But – the intervention was about calling my old boyfriend, who had since married and had 3 children. My Mom wanted to know WHY I had done that. I told her it was just out of curiousity. I thought to myself – “how silly of her to be worried about THAT!”

    I can sympathize with Supporters because this is such an insidious disorder. Our belief systems flow into our delusions, and we really are NOT ourselves. We do things we would NEVER do in our right minds. You have a tough row to hoe, and I DON’T envy ANYONE who supports a bipolar loved one.

    BIG HUGS to all bipolar survivors and those who love us. May God bless you real good. I pray for my country.

  3. Hi Guys,
    To Wendy, I am in total agreement with you. It is hard always wearing the blame of your loved one, then start beating yourself up, second guessing whether or not it is all your fault. Even worse when they are cycling and slip into ‘victim’ mentality and carefully pick others to manipulate and tell it is all your fault. My husbands family spent years blaming me for my husband’s Bi-Polar, but through my own support network I have learned the Dynamics of ‘BLAME & DENIAL” go hand in hand. While someone is blaming you they can deny their own part or responsibility in a situation. His family evened denied the family history of the disorder and events that had happened over the years, so desperate where they to deny this had happened to their son – and sadly very counter productive to him getting help.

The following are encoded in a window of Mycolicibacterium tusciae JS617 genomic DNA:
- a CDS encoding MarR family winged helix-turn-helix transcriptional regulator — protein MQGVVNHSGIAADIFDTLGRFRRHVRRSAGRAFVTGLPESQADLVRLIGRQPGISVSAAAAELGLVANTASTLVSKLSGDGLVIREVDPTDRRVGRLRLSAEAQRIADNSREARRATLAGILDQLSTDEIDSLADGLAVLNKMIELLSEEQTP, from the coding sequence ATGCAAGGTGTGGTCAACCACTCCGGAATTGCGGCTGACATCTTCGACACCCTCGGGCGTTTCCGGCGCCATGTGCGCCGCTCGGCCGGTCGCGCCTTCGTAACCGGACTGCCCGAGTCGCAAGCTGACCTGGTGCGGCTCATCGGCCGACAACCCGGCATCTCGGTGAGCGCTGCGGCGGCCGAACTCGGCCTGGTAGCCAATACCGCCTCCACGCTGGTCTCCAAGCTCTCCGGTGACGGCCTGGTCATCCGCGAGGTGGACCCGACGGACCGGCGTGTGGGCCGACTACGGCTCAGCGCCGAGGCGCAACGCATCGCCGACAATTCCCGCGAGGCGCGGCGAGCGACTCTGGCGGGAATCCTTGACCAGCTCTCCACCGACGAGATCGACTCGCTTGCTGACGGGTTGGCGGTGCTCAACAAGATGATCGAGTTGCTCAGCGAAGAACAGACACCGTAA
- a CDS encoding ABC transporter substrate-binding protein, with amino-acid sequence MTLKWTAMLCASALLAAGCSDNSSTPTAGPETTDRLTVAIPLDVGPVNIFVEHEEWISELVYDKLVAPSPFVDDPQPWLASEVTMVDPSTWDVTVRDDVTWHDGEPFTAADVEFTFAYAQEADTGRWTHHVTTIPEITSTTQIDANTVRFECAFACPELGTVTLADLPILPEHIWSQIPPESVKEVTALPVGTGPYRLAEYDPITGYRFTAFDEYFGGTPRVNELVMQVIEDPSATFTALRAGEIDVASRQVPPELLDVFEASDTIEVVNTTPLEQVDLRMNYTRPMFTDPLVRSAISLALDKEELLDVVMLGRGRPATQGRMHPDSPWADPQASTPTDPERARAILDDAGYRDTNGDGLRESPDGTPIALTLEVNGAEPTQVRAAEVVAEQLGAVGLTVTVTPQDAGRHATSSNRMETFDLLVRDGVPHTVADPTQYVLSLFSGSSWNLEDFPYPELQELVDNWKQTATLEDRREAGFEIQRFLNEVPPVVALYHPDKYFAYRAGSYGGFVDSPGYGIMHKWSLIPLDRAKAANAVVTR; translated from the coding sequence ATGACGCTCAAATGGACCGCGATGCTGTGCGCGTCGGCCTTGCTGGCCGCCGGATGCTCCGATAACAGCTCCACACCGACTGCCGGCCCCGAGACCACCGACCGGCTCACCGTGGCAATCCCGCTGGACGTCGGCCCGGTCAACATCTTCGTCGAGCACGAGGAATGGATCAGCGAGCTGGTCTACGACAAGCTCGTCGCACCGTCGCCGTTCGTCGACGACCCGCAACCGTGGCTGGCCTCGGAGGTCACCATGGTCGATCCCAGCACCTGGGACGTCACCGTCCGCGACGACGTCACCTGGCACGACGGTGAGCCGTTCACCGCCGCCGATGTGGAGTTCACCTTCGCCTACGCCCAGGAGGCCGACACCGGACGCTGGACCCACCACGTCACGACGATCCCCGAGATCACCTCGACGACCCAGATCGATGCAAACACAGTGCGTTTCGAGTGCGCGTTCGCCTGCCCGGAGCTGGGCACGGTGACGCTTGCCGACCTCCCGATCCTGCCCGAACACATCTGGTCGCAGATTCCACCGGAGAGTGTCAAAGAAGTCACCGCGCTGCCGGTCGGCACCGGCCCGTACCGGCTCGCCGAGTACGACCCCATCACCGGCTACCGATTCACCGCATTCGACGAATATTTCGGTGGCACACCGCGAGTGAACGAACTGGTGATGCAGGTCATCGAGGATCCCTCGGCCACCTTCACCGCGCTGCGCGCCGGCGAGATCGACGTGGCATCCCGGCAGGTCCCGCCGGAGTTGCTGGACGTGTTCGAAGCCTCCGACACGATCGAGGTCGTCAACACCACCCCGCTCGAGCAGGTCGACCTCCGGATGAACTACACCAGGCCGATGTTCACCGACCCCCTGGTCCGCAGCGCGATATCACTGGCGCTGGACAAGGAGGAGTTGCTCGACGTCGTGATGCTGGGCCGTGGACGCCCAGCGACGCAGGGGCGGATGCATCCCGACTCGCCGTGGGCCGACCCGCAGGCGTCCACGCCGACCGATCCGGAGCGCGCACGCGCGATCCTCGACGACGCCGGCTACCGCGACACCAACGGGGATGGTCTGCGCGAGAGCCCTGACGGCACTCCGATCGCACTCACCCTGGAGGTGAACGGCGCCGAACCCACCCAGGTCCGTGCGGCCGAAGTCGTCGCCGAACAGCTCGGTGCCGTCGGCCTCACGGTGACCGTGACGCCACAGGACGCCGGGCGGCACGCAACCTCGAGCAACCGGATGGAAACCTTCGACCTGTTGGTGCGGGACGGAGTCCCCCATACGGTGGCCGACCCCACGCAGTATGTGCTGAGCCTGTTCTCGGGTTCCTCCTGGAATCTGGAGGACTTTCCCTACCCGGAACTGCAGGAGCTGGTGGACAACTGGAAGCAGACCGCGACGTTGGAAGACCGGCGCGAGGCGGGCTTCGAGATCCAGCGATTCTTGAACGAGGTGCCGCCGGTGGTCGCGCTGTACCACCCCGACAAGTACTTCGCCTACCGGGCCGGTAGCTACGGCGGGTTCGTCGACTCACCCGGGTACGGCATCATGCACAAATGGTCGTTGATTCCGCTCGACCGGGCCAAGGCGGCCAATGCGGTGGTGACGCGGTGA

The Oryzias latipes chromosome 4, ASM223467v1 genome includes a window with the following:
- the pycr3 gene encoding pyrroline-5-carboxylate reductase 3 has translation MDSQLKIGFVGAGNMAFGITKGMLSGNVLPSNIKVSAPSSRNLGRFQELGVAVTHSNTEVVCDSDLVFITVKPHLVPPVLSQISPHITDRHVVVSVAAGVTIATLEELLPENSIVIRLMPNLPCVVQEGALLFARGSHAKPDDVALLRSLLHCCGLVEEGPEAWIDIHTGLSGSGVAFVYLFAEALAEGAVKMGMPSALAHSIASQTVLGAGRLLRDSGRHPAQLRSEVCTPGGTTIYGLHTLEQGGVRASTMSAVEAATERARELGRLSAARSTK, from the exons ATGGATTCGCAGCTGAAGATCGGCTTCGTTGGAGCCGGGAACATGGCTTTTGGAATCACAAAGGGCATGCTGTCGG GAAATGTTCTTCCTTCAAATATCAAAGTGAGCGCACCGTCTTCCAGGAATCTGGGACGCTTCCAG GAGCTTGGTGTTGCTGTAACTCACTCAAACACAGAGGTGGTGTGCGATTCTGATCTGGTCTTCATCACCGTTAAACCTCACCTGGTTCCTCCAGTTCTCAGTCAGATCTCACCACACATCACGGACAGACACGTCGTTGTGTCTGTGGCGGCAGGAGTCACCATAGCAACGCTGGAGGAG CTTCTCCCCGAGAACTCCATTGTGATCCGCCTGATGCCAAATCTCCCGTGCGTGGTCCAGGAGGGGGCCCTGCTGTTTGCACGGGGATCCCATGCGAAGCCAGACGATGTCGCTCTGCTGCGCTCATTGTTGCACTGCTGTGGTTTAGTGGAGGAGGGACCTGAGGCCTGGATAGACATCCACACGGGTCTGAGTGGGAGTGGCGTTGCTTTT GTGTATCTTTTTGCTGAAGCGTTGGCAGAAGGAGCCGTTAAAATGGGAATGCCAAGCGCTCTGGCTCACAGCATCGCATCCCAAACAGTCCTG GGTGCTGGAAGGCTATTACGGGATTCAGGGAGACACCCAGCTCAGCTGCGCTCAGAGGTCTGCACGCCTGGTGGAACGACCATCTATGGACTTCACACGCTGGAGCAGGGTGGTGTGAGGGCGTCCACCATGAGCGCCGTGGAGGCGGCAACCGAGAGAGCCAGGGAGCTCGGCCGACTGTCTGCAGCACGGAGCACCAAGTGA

To suzanne – thank-you for taking ownership -of your condition it gives me continual hope when I read your comment.
    Support and empathy to you all – Devon

  4. And to you David Oliver,
    A big thank-you, I love your sharing of insight and experience. A topic I would love your opinion on is the element of ‘control’ a Bi-Polar person has.
    To elaborate I mean, These people seem extremely discerning about who sees them at their worst, and who they pick to ‘wear it’. I’ve also observed in my case how extremely plausable these people can be, and of course all this aids when blaming their support person.
    Although I have lived with my husband 14 years, I have known him 26 years. I saw little evidence of his condition until I lived with him, and many people in my social circle have witnessed very little of his episodes.
    In fact his own family – who of course are somewhat in denial about it all – often comments how he seems ‘alright’ to them, to which I often answer – never fear, you’ll never see or hear from him when he’s any other way!
    The fact that be has alienated himself from them many times, cut off contact with his four grown up children,
    abused and numerous times threatened to kill his wife (me) and spent time in Psych Hospitals appears to escape them. This draws me to the conclusion – that I’m the one with the short straw and all this ‘special’ treatment is reserved for me -surely that is evidence of some sort of control on some level during an episode
    I would love your opinion about this.
    Keep up the great work – cheers from down under …
    Devon -New Zealand

  5. You reap what you sow, Perhaps you should look at yourself and your own condition instead of blaming your husband?????